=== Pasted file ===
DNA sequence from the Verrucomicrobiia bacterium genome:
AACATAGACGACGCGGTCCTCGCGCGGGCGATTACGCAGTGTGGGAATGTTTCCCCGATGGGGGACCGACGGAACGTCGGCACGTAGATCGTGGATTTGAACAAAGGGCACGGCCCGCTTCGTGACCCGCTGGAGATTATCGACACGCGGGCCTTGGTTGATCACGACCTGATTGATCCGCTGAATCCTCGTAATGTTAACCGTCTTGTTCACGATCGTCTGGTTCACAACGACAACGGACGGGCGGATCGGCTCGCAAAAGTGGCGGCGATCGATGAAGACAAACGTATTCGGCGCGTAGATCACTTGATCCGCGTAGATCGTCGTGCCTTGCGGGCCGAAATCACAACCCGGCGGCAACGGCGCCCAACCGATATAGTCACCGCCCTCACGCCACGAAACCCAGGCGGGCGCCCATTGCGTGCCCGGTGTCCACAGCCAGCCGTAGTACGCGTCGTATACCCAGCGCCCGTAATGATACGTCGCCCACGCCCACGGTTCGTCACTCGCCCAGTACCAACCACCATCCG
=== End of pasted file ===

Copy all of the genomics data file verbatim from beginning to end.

DNA sequence from the Verrucomicrobiia bacterium genome:
AACATAGACGACGCGGTCCTCGCGCGGGCGATTACGCAGTGTGGGAATGTTTCCCCGATGGGGGACCGACGGAACGTCGGCACGTAGATCGTGGATTTGAACAAAGGGCACGGCCCGCTTCGTGACCCGCTGGAGATTATCGACACGCGGGCCTTGGTTGATCACGACCTGATTGATCCGCTGAATCCTCGTAATGTTAACCGTCTTGTTCACGATCGTCTGGTTCACAACGACAACGGACGGGCGGATCGGCTCGCAAAAGTGGCGGCGATCGATGAAGACAAACGTATTCGGCGCGTAGATCACTTGATCCGCGTAGATCGTCGTGCCTTGCGGGCCGAAATCACAACCCGGCGGCAACGGCGCCCAACCGATATAGTCACCGCCCTCACGCCACGAAACCCAGGCGGGCGCCCATTGCGTGCCCGGTGTCCACAGCCAGCCGTAGTACGCGTCGTATACCCAGCGCCCGTAATGATACGTCGCCCACGCCCACGGTTCGTCACTCGCCCAGTACCAACCACCATCCG